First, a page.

Add glow sticks to bathwater for psychedelic water play

Glow-sticks Chris must have bathed my kids in a past life…they'd faint with happiness if I did this.

Toss a couple of glow sticks in the tub, and turn off the lights. Voila, a mutlicolored glow in the dark bath!

Related: Glow sticks last longer when stored in a Ziploc bag


  1. marykz says

    just FYI- sometimes the plastic covering of these crack and leak whatever the goo is inside them. harmless, I think, but definitely weird: you could end up with glow in the dark splashes all over the walls….. my friend with “active” boys had glow in the dark kids b/c they were using the glow sticks like lightsabers/ swords and shaking them all over. the kids glowed, the kitchen glowed, and so did the couch. they didn’t realize the goo had leaked until bedtime…

  2. Parent Hacks Editor says

    Marykz: Glow-in-the-dark children? That’s worth breaking the glow sticks on purpose.

  3. Jill says

    What is the stuff, and IS it harmless for kids? I wore one as a necklace at a concert once and it cracked leaving me with a glow-in-the-dark chest for TWO days. I’m ok with glowing breasts for me (kinda kinky), but I’m not sure I’d want my kids glowing.

  4. Stephanie says

    I am not sure if glow stick technology has changed since the late 70’s but when I was a 11 or so, I cut open a green glow stick and got that stuff in my eyes. It burned more then I can even tell you. In a complete panic, I tried washing it out of my eyes on my own. I didn’t want to tell my parents because I knew they would clobber me if (when) they found out I did something so stupid. Well, the burning wouldn’t stop. I couldn’t even open my eyes. My parents ended up rushing me to the emergency room where I had my eyes irrigated for what seemed like a century. It was so awful. Luckily no damage came to my eyes. Moral of the story; teach your kids not to mess around with things in ways they aren’t intended for.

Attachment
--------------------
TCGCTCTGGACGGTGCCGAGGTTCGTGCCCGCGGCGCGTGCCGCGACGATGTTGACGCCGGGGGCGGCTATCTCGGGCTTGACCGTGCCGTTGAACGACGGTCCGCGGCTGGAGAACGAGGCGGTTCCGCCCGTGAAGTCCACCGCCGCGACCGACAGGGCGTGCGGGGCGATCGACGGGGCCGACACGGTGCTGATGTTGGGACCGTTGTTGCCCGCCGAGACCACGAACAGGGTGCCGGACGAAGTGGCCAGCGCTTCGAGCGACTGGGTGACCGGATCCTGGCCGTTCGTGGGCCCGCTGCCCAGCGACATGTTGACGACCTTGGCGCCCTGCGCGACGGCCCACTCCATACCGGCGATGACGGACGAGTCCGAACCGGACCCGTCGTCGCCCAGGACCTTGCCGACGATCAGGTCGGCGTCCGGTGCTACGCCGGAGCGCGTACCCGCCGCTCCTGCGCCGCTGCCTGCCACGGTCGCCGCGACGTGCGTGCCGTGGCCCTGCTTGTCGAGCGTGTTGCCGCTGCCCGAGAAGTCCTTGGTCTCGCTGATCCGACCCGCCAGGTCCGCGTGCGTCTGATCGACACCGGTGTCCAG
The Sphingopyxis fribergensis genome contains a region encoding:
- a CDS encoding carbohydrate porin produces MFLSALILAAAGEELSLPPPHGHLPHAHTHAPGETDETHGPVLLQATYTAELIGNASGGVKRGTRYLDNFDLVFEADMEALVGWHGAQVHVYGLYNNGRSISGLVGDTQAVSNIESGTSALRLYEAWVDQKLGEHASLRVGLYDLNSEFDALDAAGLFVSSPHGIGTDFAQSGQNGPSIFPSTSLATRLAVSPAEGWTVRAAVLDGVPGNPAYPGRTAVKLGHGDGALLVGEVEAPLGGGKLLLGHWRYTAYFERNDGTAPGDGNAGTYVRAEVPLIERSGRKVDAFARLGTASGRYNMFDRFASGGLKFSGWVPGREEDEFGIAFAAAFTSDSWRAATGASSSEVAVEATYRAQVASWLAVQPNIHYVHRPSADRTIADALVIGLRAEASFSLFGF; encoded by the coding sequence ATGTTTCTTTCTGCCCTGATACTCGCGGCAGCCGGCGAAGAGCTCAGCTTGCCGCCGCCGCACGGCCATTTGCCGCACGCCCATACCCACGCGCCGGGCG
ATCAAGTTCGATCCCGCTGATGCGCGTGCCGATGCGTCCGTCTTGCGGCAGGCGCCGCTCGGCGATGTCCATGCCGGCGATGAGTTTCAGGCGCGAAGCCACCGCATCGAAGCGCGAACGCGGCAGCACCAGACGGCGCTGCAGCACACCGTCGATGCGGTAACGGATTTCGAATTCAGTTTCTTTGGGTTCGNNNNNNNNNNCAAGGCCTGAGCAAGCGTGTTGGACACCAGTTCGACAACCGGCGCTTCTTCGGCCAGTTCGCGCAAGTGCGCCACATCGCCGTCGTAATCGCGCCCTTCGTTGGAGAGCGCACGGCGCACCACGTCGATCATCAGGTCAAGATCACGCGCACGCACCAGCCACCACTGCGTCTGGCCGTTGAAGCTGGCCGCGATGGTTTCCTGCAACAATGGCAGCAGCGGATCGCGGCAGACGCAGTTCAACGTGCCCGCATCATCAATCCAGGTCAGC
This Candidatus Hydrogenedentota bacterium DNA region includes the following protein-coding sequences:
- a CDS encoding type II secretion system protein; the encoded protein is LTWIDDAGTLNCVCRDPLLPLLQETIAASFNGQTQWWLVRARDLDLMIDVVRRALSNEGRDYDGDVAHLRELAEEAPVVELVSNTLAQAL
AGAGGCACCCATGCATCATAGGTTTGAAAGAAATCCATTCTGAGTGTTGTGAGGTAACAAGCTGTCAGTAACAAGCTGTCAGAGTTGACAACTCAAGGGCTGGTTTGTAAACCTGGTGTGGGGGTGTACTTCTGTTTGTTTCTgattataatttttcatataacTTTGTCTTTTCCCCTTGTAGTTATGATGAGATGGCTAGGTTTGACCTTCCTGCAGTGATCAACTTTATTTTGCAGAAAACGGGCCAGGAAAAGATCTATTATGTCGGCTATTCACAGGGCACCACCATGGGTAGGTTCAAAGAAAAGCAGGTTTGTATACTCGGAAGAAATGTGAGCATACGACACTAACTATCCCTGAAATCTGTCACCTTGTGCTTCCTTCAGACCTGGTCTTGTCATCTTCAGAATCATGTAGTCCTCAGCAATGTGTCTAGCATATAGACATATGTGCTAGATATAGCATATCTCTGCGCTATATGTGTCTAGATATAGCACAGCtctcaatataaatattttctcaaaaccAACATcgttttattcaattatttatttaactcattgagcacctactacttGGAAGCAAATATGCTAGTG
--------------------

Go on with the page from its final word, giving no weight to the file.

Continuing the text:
5. Parent Hacks Editor says

    I shouldn’t have been so flippant in my earlier comment. Cool as it would be to see my kids glow in the dark, I can’t say I’d feel great about having that stuff splashed on them.

  6. says

    Put ‘em in one of those zip-lock snack bags. That should catch any leakage (and prevent the water from messing up the glow sticks in the first place).

  7. says

    My husband did some research on the safety of glow sticks and here’s what he found: Are the chemical glow light products safe?

    Yes. All our chemical glow light sticks and products come in a sealed plastic case. Even if the outer casing of the glow stick is somehow punctured or broken open, the chemical contents are non-toxic and non-flammable. But please never contact the liquid with eyes or ingesting the fluid because irritation will result. There is also the possibility of an allergic reaction. Please keep in mind that under normal use you will never come into contact with the fluid inside the glow light stick. And also, please never try to puncture the glow sticks.

  8. Stephanie says

    I would like to add, while I was dumb enough to get glow stick ooze into my eyes as a kid, I will definitely try out glow sticks in the tub for my kid. Anything to get him into the bath tub. It’s all about the adult supervision!

  9. blipvert says

    Just so you know, the capsules inside that you need to crack to activate the glow stick (by mixing the chemicals) is glass so the liquid inside will be full of tiny specks of broken glass. The chemical may not be harmful to your skin but rubbing broken glass all over it may kinda suck.